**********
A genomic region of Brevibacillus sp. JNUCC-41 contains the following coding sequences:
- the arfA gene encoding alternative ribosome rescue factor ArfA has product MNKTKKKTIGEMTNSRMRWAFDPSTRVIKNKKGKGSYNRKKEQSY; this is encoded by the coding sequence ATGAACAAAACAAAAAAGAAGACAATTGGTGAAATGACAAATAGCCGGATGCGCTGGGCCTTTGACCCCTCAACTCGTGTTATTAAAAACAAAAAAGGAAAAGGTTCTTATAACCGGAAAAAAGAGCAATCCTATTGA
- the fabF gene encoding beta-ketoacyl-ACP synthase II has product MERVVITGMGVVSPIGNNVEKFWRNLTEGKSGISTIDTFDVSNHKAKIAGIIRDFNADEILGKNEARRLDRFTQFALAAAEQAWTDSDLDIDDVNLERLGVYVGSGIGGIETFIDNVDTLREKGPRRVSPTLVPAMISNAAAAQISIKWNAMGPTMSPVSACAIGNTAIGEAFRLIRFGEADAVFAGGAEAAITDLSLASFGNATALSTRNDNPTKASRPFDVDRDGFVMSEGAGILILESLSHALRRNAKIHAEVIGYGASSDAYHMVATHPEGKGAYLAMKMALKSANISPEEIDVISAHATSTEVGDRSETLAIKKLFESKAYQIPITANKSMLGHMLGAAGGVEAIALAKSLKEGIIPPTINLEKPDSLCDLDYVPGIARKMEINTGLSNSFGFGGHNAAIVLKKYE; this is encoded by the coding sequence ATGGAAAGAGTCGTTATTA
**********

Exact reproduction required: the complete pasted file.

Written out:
A genomic region of Brevibacillus sp. JNUCC-41 contains the following coding sequences:
- the arfA gene encoding alternative ribosome rescue factor ArfA has product MNKTKKKTIGEMTNSRMRWAFDPSTRVIKNKKGKGSYNRKKEQSY; this is encoded by the coding sequence ATGAACAAAACAAAAAAGAAGACAATTGGTGAAATGACAAATAGCCGGATGCGCTGGGCCTTTGACCCCTCAACTCGTGTTATTAAAAACAAAAAAGGAAAAGGTTCTTATAACCGGAAAAAAGAGCAATCCTATTGA
- the fabF gene encoding beta-ketoacyl-ACP synthase II has product MERVVITGMGVVSPIGNNVEKFWRNLTEGKSGISTIDTFDVSNHKAKIAGIIRDFNADEILGKNEARRLDRFTQFALAAAEQAWTDSDLDIDDVNLERLGVYVGSGIGGIETFIDNVDTLREKGPRRVSPTLVPAMISNAAAAQISIKWNAMGPTMSPVSACAIGNTAIGEAFRLIRFGEADAVFAGGAEAAITDLSLASFGNATALSTRNDNPTKASRPFDVDRDGFVMSEGAGILILESLSHALRRNAKIHAEVIGYGASSDAYHMVATHPEGKGAYLAMKMALKSANISPEEIDVISAHATSTEVGDRSETLAIKKLFESKAYQIPITANKSMLGHMLGAAGGVEAIALAKSLKEGIIPPTINLEKPDSLCDLDYVPGIARKMEINTGLSNSFGFGGHNAAIVLKKYE; this is encoded by the coding sequence ATGGAAAGAGTCGTTATTA